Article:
It is now over a week since the one-year anniversary of my father’s passing in 2012. What an emotionally-replete one it has been. Can you spell roller-coaster?
Fully-braced, I pulled out all my strategies to get through August 26th. Generally, Monday went as well as can be expected. What I didn’t see coming was August 27th – the actual date I learned of his transition.
How intriguing is the connection between mind, body and spirit. Despite how much I’ve discovered through the trials and tribulations of seeing a difficult elder through the latter stages of their life’s journey, I was not prepared for what happened around 3:00 p.m. By my memory, that was when I received The Call regarding my Dad’s loss twelve months ago.
I remember at the time wandering aimlessly about his house, not knowing quite what to do with myself. The extreme cleaners had reverently departed, leaving me to mourn in private. Instead, I called it quits for the day shortly thereafter, having accepted a neighbour’s kind invitation for dinner followed by falling into a fitful hotel sleep nearby.
By around 4:00 p.m. in 2013, the queasiness had mostly abated, allowing me to maintain a dinner with cherished friends. Still, it was nothing short of stunning to experience such a visceral reaction “all that time” later.
Expected outreaches mean everything.
What did not catch me off guard – but delighted me considerably – were the emails received from the two most interesting “categories” of people – those who are definitely located in one’s corner.
Apart from phone calls shared, here are a few extracts from correspondence representative of those whom you anticipate will be there and they are:
“My thoughts are with you as you navigate the memories and emotions associated with the anniversary of your father’s passing.”
“If I have my dates right, this is the one year anniversary of your father’s death…and I know you are marking it in your own unique way. I think you have passed through this last year with great fortitude and forward movement and, of course, you continue to reverberate with the many deep experiences of the past few years. Today, I hope you will find ways to try to remember good times in equal measure to trying ones. Stay well, and remember that among many other metaphors, you’re a graceful tree who knows how to bend, sway and still remain tall!”
“As to feelings about your parents, I know it will take a great deal of time to heal. After all, it was over 50 years in the building of those feelings…a lot to let go of but the building of the feelings is over, now it is the letting go of them. You need to feel them before you can release them in peace. It is 19 years ago today that my Dad died and I still have times when I feel it. Time will heal.”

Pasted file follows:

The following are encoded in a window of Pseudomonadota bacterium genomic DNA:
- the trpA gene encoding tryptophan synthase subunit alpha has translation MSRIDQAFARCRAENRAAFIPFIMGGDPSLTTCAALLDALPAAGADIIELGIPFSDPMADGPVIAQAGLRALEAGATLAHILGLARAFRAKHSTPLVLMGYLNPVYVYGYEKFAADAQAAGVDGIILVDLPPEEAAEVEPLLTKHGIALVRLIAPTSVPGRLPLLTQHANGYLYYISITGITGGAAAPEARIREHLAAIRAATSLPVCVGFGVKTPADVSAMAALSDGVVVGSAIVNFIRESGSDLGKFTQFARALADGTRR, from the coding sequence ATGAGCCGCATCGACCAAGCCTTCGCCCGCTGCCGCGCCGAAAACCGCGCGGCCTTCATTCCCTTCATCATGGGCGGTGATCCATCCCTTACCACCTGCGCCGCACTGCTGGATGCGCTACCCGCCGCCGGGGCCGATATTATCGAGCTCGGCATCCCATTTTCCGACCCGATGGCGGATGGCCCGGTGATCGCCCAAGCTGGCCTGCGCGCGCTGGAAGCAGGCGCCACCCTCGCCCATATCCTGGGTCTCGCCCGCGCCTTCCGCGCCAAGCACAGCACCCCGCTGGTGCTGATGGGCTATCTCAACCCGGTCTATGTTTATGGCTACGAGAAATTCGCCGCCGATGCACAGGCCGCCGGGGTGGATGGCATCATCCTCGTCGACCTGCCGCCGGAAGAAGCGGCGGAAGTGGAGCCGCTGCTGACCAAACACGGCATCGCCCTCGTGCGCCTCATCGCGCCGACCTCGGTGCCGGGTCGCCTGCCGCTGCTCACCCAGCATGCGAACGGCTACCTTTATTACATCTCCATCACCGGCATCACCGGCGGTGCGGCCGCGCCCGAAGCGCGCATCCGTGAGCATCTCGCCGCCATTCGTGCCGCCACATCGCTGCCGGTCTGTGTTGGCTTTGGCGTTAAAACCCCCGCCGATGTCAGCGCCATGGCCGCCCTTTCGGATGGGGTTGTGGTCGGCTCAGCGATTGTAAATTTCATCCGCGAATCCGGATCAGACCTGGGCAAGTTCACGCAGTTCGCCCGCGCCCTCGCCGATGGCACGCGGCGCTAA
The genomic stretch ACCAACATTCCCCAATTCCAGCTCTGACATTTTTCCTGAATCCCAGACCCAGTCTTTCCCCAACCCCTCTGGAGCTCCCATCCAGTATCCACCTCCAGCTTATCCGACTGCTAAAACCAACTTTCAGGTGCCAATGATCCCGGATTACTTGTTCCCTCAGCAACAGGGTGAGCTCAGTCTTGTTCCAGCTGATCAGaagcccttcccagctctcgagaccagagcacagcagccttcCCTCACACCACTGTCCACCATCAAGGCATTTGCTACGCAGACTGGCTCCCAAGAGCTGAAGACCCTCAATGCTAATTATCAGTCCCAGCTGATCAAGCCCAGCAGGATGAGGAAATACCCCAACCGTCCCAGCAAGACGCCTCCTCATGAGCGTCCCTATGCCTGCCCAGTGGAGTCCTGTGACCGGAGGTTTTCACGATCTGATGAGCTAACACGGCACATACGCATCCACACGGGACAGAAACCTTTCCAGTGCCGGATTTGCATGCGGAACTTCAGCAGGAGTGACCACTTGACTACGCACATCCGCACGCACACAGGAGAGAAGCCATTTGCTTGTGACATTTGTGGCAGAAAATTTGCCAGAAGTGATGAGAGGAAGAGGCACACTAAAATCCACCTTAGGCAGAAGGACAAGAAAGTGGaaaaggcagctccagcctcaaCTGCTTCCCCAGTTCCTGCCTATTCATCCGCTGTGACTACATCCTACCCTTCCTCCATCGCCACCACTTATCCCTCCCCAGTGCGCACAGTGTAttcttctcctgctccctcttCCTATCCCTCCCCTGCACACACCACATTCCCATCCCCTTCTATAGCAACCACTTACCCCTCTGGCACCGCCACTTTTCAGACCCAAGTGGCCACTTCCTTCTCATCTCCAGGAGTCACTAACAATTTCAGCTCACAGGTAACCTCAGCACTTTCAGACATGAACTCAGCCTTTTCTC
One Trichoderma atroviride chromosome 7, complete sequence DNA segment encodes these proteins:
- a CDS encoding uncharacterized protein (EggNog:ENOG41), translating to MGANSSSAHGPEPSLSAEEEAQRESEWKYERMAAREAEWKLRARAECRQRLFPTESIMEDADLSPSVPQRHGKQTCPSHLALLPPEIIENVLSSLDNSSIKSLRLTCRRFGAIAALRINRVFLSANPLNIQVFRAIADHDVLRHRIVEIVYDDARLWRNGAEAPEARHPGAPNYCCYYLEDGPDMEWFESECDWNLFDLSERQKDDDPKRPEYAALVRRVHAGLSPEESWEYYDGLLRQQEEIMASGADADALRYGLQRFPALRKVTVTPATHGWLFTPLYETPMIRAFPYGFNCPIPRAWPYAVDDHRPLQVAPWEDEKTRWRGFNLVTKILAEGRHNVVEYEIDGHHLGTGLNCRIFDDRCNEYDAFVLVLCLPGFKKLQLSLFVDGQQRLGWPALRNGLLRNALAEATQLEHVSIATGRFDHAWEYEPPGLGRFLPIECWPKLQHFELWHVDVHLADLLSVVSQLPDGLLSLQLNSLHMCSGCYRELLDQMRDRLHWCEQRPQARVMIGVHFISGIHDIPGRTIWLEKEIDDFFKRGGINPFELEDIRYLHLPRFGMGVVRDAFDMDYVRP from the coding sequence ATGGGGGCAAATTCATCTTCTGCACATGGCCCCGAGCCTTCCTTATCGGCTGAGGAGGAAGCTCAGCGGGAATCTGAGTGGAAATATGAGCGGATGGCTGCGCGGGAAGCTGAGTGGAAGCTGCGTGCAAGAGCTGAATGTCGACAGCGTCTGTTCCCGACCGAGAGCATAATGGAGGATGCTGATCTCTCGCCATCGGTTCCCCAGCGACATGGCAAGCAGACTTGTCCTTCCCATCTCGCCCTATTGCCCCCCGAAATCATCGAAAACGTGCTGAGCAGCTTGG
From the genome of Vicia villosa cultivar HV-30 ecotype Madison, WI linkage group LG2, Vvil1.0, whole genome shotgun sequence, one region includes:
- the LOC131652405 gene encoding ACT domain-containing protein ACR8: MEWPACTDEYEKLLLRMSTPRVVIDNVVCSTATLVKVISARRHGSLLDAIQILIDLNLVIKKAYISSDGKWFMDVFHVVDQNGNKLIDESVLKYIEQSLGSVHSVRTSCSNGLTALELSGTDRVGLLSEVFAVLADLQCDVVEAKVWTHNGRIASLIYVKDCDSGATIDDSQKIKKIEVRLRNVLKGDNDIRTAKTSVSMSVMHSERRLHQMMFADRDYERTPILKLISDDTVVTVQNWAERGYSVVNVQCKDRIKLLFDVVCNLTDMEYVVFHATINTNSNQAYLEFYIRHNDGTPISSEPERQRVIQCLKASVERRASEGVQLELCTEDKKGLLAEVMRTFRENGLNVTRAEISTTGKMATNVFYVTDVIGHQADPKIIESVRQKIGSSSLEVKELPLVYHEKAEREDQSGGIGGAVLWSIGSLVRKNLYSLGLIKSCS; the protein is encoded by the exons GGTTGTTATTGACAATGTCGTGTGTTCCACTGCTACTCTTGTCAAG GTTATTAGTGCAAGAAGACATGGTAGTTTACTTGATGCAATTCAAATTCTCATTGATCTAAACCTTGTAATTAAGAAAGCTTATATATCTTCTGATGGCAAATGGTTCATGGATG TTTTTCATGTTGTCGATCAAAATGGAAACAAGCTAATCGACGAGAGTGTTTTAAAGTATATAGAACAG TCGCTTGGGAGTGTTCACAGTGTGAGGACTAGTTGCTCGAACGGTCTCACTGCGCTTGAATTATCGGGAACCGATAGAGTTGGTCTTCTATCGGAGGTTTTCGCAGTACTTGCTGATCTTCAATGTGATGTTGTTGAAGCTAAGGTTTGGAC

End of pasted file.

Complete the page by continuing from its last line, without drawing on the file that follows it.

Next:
An out-of-the-blue communique means the world.
Then, there is the grouping of individuals from whom you don’t necessarily expect to hear but you do. This one floored me in its poignancy. It came from one of the extreme cleaners who supported me in that horrendous household across the gruelling summer of 2012.
“Allow me to first pass on my clear thoughts and positive vibes to you on a sad day. I remember working on that shed in the backyard of your old family home…with crowbars, hammers and flailing limbs, banging away…how much we sweat and ached our way through, one plank of wood at a time. I remember the sense of pride I had, with how much effort it was taking to tear the thing down. I thought to myself, ‘Here is a man who built things to last.’ When you came outside and told us about your father, I was heartbroken. I knew he was dying, that death was inevitable; but there is sadness in the finality of life. And thankfully you found out, there is also growth in that same finality. Carol-Ann, you showed us how unlimited your spirit really was.”
A perfect “stranger” took the time to write. On another level, once one has worked side-by-side with another human being, slogging perseveringly through the disaster-zone, it may not be so astounding after all that they remembered, too.
Either way, I still say – Wow! It was most assuredly profound to open this email on an extremely-dank August 26, 2013.
From wherever it comes, I will NEVER forget others’ kindness and generosity during what was unequivocally the most horrendous chapter of my 55 years on planet Earth so far.
Last week, amongst other things, I took some extreme self-care time in the garden finishing a read of Brene Brown’s amazing book, Daring Greatly: How the Courage to Be Vulnerable Transforms the Way We Live, Love, Parent and Lead.
In it, she quotes Theodore Roosevelt’s speech, “Citizenship in a Republic”, delivered at the Sorbonne in Paris on April 23, 2010. I do believe it has become one of my Top 10 Favourites of all time:
“It is not the critic who counts, not the man who points out how the strong man stumbles, or where the doer of deeds could have done them better.
The credit belongs to the man who is actually in the arena, whose face is marred by dust and sweat and blood, who strives valiantly; who errs, who comes short again and again,
because there is no effort without error and shortcoming; but who does actually strive to do the deeds; who knows great enthusiasms, the great deprivations; who spends himself in a worthy cause;
who at the best knows in the end the triumph of high achievement, and who at the worst, if he fails, at least fails while daring greatly…”
As far as I’m concerned, un-cope-able eldercare resides squarely in the center of the arena.